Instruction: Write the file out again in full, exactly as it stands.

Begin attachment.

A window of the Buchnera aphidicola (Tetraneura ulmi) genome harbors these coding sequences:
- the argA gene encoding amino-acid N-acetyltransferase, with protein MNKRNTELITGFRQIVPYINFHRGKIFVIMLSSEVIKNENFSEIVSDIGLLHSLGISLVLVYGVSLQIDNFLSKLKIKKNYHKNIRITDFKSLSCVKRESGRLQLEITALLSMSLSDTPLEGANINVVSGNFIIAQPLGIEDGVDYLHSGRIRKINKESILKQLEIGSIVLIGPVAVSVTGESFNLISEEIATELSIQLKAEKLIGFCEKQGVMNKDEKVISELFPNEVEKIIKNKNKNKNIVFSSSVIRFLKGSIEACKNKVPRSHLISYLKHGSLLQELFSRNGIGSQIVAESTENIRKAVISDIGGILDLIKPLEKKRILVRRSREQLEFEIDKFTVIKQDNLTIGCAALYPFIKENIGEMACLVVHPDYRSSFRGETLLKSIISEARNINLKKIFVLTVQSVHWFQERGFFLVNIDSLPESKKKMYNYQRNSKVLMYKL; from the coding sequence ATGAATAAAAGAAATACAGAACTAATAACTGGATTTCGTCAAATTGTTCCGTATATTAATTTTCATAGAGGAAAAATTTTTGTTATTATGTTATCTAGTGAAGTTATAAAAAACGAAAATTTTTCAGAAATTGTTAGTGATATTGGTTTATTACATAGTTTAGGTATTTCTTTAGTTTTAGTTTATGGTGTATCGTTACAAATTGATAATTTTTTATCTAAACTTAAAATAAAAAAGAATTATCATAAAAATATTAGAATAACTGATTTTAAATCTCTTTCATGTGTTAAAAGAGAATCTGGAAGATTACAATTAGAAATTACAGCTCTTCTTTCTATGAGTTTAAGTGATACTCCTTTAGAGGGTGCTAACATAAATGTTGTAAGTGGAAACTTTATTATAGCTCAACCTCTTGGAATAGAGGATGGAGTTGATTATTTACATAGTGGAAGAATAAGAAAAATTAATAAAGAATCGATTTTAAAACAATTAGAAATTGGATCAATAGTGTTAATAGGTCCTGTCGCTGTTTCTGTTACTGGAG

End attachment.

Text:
A window of the Buchnera aphidicola (Tetraneura ulmi) genome harbors these coding sequences:
- the argA gene encoding amino-acid N-acetyltransferase, with protein MNKRNTELITGFRQIVPYINFHRGKIFVIMLSSEVIKNENFSEIVSDIGLLHSLGISLVLVYGVSLQIDNFLSKLKIKKNYHKNIRITDFKSLSCVKRESGRLQLEITALLSMSLSDTPLEGANINVVSGNFIIAQPLGIEDGVDYLHSGRIRKINKESILKQLEIGSIVLIGPVAVSVTGESFNLISEEIATELSIQLKAEKLIGFCEKQGVMNKDEKVISELFPNEVEKIIKNKNKNKNIVFSSSVIRFLKGSIEACKNKVPRSHLISYLKHGSLLQELFSRNGIGSQIVAESTENIRKAVISDIGGILDLIKPLEKKRILVRRSREQLEFEIDKFTVIKQDNLTIGCAALYPFIKENIGEMACLVVHPDYRSSFRGETLLKSIISEARNINLKKIFVLTVQSVHWFQERGFFLVNIDSLPESKKKMYNYQRNSKVLMYKL; from the coding sequence ATGAATAAAAGAAATACAGAACTAATAACTGGATTTCGTCAAATTGTTCCGTATATTAATTTTCATAGAGGAAAAATTTTTGTTATTATGTTATCTAGTGAAGTTATAAAAAACGAAAATTTTTCAGAAATTGTTAGTGATATTGGTTTATTACATAGTTTAGGTATTTCTTTAGTTTTAGTTTATGGTGTATCGTTACAAATTGATAATTTTTTATCTAAACTTAAAATAAAAAAGAATTATCATAAAAATATTAGAATAACTGATTTTAAATCTCTTTCATGTGTTAAAAGAGAATCTGGAAGATTACAATTAGAAATTACAGCTCTTCTTTCTATGAGTTTAAGTGATACTCCTTTAGAGGGTGCTAACATAAATGTTGTAAGTGGAAACTTTATTATAGCTCAACCTCTTGGAATAGAGGATGGAGTTGATTATTTACATAGTGGAAGAATAAGAAAAATTAATAAAGAATCGATTTTAAAACAATTAGAAATTGGATCAATAGTGTTAATAGGTCCTGTCGCTGTTTCTGTTACTGGAG